The Hill of Tara is being overwhelmed by the increasing number of visitors to the site.

An estimated 200,000 people visited the 5,000-year-old site last year, and a conservation plan is being developed after concerns have been raised about the state of the ancient site.

Minister for Heritage Josepha Madigan has acknowledged that “critical amenity structures” need be addressed at the site and said a plan is expected to be ready by mid-summer.

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Madigan described the Hill of Tara, the ancient seat of the high kings of Ireland, as the “symbolic capital of Ireland.”  There are 150 recorded archaeological monuments on the 100-acre site.

The Irish Times reports that the Office of Public Works (OPW) is leading the working group to develop what will be a five-to 10- year policy plan. Other stakeholders include the Meath County Council, the Heritage Council and the Discovery program.

An aerial shot of the Hill of Tara.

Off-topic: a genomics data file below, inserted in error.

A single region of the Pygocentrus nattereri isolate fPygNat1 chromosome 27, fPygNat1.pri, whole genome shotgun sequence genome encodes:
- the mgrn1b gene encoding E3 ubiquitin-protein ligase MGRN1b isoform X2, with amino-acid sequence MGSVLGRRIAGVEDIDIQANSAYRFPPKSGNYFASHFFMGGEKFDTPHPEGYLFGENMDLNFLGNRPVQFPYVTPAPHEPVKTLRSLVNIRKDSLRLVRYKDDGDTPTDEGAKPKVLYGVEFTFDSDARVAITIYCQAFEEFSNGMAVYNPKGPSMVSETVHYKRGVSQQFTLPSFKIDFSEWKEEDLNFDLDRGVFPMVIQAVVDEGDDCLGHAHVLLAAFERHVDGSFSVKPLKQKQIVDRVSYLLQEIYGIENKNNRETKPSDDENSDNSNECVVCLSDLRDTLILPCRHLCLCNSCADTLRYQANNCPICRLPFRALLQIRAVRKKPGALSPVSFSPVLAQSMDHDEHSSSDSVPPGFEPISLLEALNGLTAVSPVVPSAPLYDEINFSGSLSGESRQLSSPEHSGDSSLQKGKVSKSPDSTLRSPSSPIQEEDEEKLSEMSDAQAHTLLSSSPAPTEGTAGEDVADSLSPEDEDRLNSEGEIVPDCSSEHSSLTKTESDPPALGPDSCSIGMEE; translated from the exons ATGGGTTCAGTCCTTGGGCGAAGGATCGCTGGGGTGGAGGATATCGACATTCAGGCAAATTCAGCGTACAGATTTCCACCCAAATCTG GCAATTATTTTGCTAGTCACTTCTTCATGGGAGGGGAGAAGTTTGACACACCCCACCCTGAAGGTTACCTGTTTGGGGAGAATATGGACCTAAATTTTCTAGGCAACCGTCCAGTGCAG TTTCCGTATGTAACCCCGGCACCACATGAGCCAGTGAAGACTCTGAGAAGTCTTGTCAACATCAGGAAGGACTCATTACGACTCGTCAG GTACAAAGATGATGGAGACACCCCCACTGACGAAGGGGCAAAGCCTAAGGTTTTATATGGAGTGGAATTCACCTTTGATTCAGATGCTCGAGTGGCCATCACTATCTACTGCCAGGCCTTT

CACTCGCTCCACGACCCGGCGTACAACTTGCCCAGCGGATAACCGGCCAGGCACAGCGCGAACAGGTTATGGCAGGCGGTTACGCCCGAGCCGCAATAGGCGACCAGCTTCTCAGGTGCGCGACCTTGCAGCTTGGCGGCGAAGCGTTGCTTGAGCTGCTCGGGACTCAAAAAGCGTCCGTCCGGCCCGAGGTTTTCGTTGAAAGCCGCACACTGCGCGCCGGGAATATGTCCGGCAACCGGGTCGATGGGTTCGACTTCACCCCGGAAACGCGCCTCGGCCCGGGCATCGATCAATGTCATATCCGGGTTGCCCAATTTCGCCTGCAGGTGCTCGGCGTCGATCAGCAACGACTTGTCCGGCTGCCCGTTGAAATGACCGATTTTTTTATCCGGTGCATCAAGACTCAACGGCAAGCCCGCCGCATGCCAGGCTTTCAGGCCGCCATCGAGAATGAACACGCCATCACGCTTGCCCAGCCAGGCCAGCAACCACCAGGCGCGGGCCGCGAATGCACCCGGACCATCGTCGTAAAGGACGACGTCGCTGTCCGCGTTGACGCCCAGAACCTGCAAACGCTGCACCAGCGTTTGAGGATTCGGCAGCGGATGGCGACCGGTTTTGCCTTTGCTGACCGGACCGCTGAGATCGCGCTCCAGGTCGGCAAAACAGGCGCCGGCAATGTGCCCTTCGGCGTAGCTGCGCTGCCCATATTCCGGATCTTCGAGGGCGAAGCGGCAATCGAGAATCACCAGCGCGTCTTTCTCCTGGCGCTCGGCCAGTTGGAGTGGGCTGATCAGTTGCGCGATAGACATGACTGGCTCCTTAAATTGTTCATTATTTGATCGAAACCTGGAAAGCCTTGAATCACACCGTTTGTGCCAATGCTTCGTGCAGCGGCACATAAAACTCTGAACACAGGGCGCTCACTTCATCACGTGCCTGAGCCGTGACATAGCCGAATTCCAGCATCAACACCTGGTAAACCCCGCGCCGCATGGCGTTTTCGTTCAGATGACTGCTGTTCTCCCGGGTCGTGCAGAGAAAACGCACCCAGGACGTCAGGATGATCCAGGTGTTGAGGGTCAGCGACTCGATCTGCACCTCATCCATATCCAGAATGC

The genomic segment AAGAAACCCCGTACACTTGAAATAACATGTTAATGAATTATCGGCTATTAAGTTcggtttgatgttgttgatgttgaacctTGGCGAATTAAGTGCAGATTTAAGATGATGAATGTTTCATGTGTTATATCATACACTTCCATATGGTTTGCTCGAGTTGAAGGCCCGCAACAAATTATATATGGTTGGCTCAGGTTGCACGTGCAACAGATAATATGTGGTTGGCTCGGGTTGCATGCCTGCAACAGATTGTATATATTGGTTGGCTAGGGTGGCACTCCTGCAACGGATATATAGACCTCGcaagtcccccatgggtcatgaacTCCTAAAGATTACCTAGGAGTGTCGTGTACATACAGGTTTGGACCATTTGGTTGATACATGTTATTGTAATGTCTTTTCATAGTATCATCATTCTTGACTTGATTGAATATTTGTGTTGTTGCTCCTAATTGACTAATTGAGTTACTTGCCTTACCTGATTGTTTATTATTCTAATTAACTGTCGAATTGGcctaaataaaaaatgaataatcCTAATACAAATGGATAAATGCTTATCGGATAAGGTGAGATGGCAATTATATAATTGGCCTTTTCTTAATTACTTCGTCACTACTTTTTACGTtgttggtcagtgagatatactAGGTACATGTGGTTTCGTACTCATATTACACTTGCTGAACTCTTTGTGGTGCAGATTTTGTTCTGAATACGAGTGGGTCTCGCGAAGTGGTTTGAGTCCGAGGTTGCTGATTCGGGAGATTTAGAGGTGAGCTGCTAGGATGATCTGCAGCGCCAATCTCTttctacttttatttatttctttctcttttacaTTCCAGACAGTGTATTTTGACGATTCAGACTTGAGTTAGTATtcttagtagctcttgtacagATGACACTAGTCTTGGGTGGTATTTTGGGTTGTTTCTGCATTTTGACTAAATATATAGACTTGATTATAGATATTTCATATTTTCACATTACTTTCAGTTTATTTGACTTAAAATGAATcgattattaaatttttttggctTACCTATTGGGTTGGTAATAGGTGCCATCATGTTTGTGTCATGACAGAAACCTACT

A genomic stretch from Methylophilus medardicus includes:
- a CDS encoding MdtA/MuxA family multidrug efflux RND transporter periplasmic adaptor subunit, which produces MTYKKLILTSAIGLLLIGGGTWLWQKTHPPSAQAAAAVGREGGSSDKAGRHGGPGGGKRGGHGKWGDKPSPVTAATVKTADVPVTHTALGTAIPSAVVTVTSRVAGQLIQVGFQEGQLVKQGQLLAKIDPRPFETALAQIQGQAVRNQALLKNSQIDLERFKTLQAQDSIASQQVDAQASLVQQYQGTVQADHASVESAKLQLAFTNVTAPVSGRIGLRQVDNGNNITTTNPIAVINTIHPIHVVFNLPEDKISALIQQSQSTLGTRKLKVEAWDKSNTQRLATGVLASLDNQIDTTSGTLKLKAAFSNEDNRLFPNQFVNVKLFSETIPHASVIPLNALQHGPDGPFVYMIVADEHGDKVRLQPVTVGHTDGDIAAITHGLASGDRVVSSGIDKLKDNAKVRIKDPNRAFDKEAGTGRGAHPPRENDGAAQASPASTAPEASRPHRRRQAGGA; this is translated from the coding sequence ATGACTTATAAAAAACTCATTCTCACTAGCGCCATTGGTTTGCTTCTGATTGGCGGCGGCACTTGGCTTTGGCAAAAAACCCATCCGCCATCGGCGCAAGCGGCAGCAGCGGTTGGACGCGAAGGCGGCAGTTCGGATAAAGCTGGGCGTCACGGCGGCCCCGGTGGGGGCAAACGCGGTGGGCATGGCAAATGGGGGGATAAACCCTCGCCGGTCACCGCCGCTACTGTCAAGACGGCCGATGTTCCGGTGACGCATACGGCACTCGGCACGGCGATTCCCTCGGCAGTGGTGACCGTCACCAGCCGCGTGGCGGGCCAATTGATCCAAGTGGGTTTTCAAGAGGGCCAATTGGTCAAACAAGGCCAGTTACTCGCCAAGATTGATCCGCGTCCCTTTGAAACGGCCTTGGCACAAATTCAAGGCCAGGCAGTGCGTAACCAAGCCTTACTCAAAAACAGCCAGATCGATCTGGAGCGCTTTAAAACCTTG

An aerial shot of the Hill of Tara.

Madigan said the plan “will not, nor is it intended to, address land use and planning issues in the wider environs of Tara.”

Parking and traffic management issues will be the responsibility of the Meath County Council, although Madigan said the OPW would assist the council in every way possible.

Parking is currently a major issue at the site, with a field currently being used to accommodate vehicles.

According to Sinn Féin TD for Meath West Peadar Tóibín, “Hill of Tara is in a mess” and is “not in a fit state” for the number of visitors it receives.

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“The hill itself is increasingly mucky. The rath on which the Lia Fáil [an upstanding stone said to be the coronation stone for the high kings] stands is flooded throughout the year. There are no pathways of any sort,” said Tóibín.

He added that there were planning issues with “the lack of capacity, toilets, shops and restaurants,” issues which Madigan said would need to be addressed by the Meath County Council.

Madigan said she wanted to “make sure the aesthetic, social and spiritual values of the Hill of Tara are protected.”

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H/T The Irish Times